The Benefits of Playing In Ensemble for Classical Guitarists

The classical guitar tends to be rather a solo instrument with seemingly fewer opportunities for group playing than our orchestral or band-focussed buddies.  Well, perhaps, but only to a degree I think (depending on where you live I suppose). Where there are two or more guitarists, or yourself and another musician there lies an opportunity to play together, learn from and experience a new form of playing and of course have fun.

I was reminded this weekend by the first rehearsal of the season for the CGSV Classical Guitar Orchestra that by playing music with others is a wonderful experience. And playing with other musicians, be they at a similar level or a peg or two above or below you in their technical development can really present some excellent developmental opportunities.


Playing with others, be it in a duo, trio, ensemble or orchestra, can deliver a umber of benefits to a guitarist. These include:

  • Encouraging you to listen to how others play and exposing you to different sounds and approaches.
  • Encouraging you to listen harder to your own sound.
  • And in combination of the first two dot points, encouraging you to listen to how your sound blends with others in terms of quality, tone colour, volume and dynamics
  • Encouraging you to listen and “feel” the music in synchronisation with others. That pause, that placement, the movement of a line. Of course the conductor helps in this regard, but there are somethings which are definitely “felt” and playing with others helps exercise this.
  • Getting you to look up from your score and watch someone else for cues, timing and pulse.
  • Picking up a pulse and taking it on (whilst watching the conductor of course) and exercising keeping a steady and even pulse, resisting the urge to push on or pull things back.
  • Pushing you a little beyond your comfort zone in playing stuff you wouldn’t otherwise play on your own
  • Improving your sight-reading and fretboard geography
  • Increasing your musical understanding and appreciation of working with others to achieve a musical outcome.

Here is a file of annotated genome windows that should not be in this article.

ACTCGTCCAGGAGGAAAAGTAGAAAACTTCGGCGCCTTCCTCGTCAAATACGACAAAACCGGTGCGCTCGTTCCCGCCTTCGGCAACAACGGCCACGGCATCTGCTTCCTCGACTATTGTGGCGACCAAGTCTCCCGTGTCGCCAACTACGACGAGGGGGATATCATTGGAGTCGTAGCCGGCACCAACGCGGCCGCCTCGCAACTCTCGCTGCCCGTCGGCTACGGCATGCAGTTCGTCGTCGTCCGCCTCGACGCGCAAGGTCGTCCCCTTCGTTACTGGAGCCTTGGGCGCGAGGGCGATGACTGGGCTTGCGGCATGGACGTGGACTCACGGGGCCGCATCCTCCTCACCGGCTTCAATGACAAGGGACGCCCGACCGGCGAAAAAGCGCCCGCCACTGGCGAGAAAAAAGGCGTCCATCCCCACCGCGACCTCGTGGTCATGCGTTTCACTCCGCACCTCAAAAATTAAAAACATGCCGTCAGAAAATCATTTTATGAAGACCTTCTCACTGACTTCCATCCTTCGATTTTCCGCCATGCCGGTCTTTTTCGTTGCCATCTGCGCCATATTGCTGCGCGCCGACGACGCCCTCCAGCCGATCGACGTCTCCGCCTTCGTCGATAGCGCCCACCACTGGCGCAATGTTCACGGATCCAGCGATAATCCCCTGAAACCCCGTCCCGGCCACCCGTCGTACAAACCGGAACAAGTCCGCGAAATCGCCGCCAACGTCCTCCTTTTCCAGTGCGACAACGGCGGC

• And, one of the most important of all, having a lot of fun!!

So, its well worth seeing if there’s an ensemble in your area (just classical guitar or mixed) or playing some duets or trios with another classical guitar (or other instrumentalist) friend. Playing classical guitar is good fun, but it’s even better when shared with others, in my opinion.

6 thoughts on “The Benefits of Playing In Ensemble for Classical Guitarists

  1. I’ve found this to be my own experience as well. Playing in a guitar ensemble can be very rewarding in many ways and I have thoroughly enjoyed my time with The Chicago Community Classical Guitar Ensemble here in the US.

  2. You’ve really hit the nail on the head with this. This has been my experience as well playing with guitar ensembles and other musicians. I am currently playing with the Chicago Community Classical Guitar Ensemble here in the US and have enjoyed it immensely. The skill levels in the group vary quite a bit, but we are all joined together by a love for the instrument and the music itself.

  3. I heard the reasoning behind the CG absence from orchestras was projection. They can’t compete with violins and cellos. I think anything over a duo/trio CG repertoire and the instrument is over powered

    1. That’s one of the many reasons, yes. There are a few others, historical and cultural. But, yes, the symphonic orchestra in full flight is no match for the classical guitar really! Hah! One only has to witness a poorly mic-ed Aranjuez to understand that! But that’s only one option as it were for playing with others. The options abound for playing together as classical guitarists and with other chamber sized groupings.

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